Val Finigan; Breastfeeding expert

Area of excellence: Mental well-being

In her time as infant feeding co-ordinator at the Pennine Acute Trust, breastfeeding rates have doubled at the North Manchester General Hospital and the Royal Oldham Hospital. A midwife, she has set up a clinic for babies who cannot breastfeed because of problems with their tongues.

Ram Gidoomal; Christmas Cracker charity

Area of excellence: Volunteers/time givers

Combining fundraising and youth education, his novel charity saw child volunteers set up restaurants using donated food – raising more than £500,000 for development in India. Motivated by this success, they set up newspapers and radio stations. The former businessman was shocked into action after visiting a slum in India.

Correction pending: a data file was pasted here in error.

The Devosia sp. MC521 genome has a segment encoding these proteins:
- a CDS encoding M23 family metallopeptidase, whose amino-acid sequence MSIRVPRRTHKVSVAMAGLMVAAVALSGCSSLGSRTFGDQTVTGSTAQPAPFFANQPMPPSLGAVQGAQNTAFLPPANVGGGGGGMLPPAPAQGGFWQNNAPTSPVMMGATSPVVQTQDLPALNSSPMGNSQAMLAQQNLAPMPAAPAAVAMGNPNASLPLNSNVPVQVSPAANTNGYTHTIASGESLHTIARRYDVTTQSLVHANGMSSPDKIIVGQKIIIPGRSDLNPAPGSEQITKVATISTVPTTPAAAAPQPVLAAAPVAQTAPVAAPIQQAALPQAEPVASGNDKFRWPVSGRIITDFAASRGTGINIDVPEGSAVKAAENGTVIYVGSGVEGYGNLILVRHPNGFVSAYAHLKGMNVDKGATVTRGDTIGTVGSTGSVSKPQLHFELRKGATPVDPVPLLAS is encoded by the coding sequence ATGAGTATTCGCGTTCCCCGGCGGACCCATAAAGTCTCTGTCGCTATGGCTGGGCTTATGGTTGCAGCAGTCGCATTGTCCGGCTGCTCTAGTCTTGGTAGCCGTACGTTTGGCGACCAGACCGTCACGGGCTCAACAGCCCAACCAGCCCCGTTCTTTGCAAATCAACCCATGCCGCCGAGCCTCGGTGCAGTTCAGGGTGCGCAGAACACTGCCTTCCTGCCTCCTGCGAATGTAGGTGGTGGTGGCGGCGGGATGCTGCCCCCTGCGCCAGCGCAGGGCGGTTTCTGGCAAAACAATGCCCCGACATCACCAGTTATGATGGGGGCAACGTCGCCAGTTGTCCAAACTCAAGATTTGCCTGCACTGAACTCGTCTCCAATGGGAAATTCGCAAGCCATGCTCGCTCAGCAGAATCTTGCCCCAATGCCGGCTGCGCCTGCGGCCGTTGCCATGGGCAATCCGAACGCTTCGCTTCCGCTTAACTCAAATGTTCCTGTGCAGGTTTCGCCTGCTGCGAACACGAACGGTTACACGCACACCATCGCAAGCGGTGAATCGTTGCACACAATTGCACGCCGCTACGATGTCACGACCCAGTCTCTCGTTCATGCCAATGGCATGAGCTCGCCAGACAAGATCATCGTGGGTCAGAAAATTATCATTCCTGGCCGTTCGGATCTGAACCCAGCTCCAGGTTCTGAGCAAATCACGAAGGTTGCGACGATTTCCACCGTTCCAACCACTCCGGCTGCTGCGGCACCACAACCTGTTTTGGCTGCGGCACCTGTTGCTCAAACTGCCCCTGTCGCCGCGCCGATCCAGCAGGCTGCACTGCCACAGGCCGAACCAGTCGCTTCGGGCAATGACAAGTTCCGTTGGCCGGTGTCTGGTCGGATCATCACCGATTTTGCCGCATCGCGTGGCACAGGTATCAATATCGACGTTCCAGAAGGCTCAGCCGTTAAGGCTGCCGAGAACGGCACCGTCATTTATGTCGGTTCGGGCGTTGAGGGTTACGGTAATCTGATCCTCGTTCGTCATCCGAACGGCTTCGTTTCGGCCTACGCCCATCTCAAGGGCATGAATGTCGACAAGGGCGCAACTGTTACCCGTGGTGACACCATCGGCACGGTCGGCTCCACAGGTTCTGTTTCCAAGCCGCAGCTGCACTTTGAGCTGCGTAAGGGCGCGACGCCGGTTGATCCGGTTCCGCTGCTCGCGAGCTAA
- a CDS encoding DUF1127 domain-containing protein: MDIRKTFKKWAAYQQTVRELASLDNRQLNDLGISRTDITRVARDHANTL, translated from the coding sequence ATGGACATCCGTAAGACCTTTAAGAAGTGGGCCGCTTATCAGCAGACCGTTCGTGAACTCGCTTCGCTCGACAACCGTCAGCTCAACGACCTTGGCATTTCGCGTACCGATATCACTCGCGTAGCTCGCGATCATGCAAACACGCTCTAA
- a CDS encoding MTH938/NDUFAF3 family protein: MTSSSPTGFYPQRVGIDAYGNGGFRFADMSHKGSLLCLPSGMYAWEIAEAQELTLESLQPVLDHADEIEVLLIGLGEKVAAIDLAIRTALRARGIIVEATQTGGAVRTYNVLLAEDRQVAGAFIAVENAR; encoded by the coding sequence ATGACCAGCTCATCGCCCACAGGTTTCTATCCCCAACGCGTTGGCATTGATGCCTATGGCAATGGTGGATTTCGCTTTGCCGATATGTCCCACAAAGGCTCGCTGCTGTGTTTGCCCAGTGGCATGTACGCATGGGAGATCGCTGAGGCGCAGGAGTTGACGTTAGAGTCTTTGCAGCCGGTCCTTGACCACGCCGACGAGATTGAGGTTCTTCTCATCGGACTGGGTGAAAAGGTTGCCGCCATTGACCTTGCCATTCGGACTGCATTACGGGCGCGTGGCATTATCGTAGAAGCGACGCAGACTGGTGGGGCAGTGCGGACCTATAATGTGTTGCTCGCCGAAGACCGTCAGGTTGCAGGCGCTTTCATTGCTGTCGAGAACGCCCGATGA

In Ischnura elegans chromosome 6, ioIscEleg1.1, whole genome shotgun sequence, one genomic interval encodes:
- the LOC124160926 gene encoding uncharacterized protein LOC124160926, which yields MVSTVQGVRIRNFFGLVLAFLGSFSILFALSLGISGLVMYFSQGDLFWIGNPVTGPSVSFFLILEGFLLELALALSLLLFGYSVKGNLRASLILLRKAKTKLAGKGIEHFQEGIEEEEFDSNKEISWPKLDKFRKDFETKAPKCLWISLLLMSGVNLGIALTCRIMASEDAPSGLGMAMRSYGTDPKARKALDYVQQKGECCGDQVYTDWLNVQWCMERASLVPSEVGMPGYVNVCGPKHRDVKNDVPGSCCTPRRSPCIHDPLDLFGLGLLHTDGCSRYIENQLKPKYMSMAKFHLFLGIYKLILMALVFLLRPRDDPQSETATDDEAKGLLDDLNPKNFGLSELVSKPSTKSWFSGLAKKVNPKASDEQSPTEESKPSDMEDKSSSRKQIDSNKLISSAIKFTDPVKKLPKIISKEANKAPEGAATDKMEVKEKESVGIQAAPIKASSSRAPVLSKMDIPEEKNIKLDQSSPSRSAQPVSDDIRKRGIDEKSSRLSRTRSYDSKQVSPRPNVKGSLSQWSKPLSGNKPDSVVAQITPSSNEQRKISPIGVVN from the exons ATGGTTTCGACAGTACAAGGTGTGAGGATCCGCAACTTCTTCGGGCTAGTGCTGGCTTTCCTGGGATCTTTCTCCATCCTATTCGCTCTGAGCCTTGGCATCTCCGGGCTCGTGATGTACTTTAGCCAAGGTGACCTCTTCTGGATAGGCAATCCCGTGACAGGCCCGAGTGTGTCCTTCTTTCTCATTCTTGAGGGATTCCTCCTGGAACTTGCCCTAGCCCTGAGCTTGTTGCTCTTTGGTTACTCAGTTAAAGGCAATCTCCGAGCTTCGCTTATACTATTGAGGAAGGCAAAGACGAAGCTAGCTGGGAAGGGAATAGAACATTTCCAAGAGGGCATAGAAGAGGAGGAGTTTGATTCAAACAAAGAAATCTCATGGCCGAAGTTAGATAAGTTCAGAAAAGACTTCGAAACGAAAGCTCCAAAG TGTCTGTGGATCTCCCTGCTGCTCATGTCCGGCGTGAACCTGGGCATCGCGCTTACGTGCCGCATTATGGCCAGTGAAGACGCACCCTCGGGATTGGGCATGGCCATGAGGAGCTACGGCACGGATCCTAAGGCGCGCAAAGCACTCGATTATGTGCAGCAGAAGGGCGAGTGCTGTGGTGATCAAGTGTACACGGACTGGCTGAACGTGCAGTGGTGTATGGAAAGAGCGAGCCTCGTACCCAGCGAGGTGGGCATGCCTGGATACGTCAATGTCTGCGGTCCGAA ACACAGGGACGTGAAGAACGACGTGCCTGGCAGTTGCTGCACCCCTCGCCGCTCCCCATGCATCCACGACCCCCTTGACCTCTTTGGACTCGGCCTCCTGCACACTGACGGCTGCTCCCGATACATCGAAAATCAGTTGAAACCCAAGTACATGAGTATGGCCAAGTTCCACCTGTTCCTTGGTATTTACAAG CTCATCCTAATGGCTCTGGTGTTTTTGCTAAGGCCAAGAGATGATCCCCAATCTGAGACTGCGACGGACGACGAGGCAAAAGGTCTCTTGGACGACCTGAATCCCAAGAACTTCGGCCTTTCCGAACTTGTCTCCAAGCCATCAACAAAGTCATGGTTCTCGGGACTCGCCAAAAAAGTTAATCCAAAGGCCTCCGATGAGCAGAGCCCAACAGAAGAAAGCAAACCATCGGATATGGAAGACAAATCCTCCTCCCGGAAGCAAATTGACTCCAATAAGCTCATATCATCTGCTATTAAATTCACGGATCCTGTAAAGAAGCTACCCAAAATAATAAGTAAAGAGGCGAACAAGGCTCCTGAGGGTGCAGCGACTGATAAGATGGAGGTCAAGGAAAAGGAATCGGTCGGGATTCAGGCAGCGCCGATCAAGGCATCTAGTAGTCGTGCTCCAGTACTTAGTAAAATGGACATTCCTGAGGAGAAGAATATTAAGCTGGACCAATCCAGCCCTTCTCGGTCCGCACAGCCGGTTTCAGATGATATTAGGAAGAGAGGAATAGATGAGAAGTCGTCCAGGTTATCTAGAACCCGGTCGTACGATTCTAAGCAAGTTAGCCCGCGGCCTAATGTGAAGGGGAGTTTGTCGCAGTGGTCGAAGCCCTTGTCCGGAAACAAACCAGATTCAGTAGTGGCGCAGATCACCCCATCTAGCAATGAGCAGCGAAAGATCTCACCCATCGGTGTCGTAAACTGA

Some 27 per cent of Britons regularly volunteer with a formal organisation, charity or local group. According to data published by the Institute for Volunteering Research, the causes that benefit most are: education – schools, colleges, universities (31 per cent); religion (24 per cent); and sports, exercise or "health and disability" (both 22 per cent). The institute adds: "The largest proportions of activities were: 'raising, handling money' (65 per cent) and 'organising, helping run an event' (50 per cent)." The most active regular volunteers are 16- to 24-year-olds (43 per cent), followed by 55- to 64-year-olds (42 per cent), and the over-65s (41 per cent). Women are more likely to volunteer than men, and the regions with the highest percentage of volunteers are the West Midlands and South-west, with the lowest being Yorkshire and the North-east.

Olivia Giles; Charity campaigner

Area of excellence: Charity